Mesembs - Gibbaeum comptonii

Also known as Living Stones and Ice Plant, seedlings of the South African dwarf succulent Gibbaeum comptonii (Caryophyllales - Aizoaceae) grow in clumps characterized by pairs of leaves mostly globular. The sizes of the leaves of a same pair are sometimes different. The asymmetry of the leaf pairs is a distinguishing characteristic of the genus. Flowers are magenta.

Sometimes this species is considered synonym to Gibbaeum heathii.

Reference: [1] - [2

Photo credit: [Top: ©Martin Heigan | Locality: South Africa, 2010] - [Bottom: ©Stuart Robinson | Locality: unknown, 2011] 

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It’s a stone! It’s an animal! Nope, it’s a plant!

Lithops are a fun species in the ice plant family (Aizoaceae) native to southern Africa. True mimicry plants, they tend to be referred to as “living stones” or “flower stones.” Their size, shape and colors resemble pebbles and small stones in their natural environment. Blending in is a form of protection from grazing animals that will eat them during the drought season. Experts in the field even have difficulty locating the plants for study because of their unusual camouflage.

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Living Stone - Dinteranthus vanzylii 

Dinteranthus vanzylii (Caryophyllales - Aizoaceae) is an intriguing solitary or clumping plant with attractive bodies and flowers that is very similar to Lithops in shape and colors but with no apparent dormant period.

The body is formed by two succulent leaves almost fully united, up to 4 cm tall and is sunken in the ground for most of the leaf length. The leaf pair forming a cone or a funnel with the leaf tips broad, flat, but sometime with a thin horny keel near the fissure. It is chalky white to clear paste or greyish with irregular red or brownish markings and dots.

As Lithops this species is also native to the Cape province, South Africa.

Reference: [1]

Photo credit: ©Etwin Aslander | Locality: South Africa (2011)

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Safa at the age of 3 (2007), the “Little” Desert Flower photographed by model, actress, author and activist Waris Dirie; founder of the Desert Flower Foundation.

  • “During the auditions for my film Desert Flower in Djibouti, I discovered with my team, this little angel. A woman had brought her daughter to the audition and held Safa, the daughter of her neighbor on the arm. I have seen this girl and at that moment I saw myself as a small child in the Somali desert. I knew immediately that only this girl may play this role.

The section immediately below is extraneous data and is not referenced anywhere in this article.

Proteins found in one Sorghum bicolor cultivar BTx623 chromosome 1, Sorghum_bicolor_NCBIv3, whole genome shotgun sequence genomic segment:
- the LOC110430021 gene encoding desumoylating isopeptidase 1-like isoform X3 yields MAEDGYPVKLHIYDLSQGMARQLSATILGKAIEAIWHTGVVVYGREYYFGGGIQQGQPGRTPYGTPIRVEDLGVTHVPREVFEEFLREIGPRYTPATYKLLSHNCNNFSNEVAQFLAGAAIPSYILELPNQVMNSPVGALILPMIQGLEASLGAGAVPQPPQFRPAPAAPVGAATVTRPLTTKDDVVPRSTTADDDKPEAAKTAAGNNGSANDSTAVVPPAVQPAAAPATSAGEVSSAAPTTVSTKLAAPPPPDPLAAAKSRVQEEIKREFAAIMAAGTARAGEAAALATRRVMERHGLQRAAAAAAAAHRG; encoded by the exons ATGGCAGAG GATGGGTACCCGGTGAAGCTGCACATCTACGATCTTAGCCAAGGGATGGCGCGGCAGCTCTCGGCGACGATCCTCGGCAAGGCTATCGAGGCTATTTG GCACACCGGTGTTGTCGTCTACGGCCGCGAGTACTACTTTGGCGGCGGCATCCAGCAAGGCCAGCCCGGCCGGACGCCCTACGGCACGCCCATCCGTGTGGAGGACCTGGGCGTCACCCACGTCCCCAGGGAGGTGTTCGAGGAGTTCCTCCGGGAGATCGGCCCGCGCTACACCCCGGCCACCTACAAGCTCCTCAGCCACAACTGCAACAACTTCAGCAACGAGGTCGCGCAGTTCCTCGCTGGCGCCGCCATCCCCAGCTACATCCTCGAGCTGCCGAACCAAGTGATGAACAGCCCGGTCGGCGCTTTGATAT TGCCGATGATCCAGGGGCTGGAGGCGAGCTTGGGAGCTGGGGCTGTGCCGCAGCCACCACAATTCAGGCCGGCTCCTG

Our team quickly found Safa’s parents who lived desperately poor in the slums of Djibouti. Djibouti is one of the poorest countries in the world and half of the people, especially the women, are illiterate. The next day, in an interview with the parents, I found out that Safa had not yet been cut, but the parents planned to pay the circumciser from Safa’s fee. I was speechless for a few moments.

    Then I suggested to the parents an agreement. “Safa remains safe and my Desert Flower Foundation will pay for Safa’s school and we will support your family until Safa’s 19th birthday. For this you have to sign a contract and you have to bring Safa regularly to a French hospital in Djibouti to ensure her integrity. The parents agreed. This was in December 2007.” - Waris Dirie (source)

For over 12 years, Waris Dirie has fought against female genital mutilation (FGM) worldwide. At least 150 million women and girls are affected by this cruel practice, which continues to be performed in Africa, but also in Asia, Europe, America and Australia.

The Desert Flower Foundation seeks to end this crime by raising public awareness, creating networks, organizing events and educational programmes. The foundation also supports victims of FGM.

Waris Dirie wrote an autobiography ‘Desert Flower: The Extraordinary Journey of a Desert Nomad: 

  • Waris Dirie enduring female circumcision at the age of 5 and by the age of 12 was arranged to be married to a man in his 60’s. She ran away from her oppressive life in the African desert, illiterate and impoverished, with nothing to her name but a tattered shawl. She traveled alone across the dangerous Somali desert to Mogadishu—the first leg of a remarkable journey that would take her to London, where she worked as a house servant; and during that time was discovered by photographer Terence Donovan. Her life took a turn for the better traveling to nearly every corner of the globe as an internationally renowned fashion model; and ultimately to New York City, where she became a human rights ambassador for the U.N.(synopsis)

The book inspired the film (official trailer) with the same title, starring Ethiopian born model, maternal health advocate, clothing designer and actress Liya Kebe.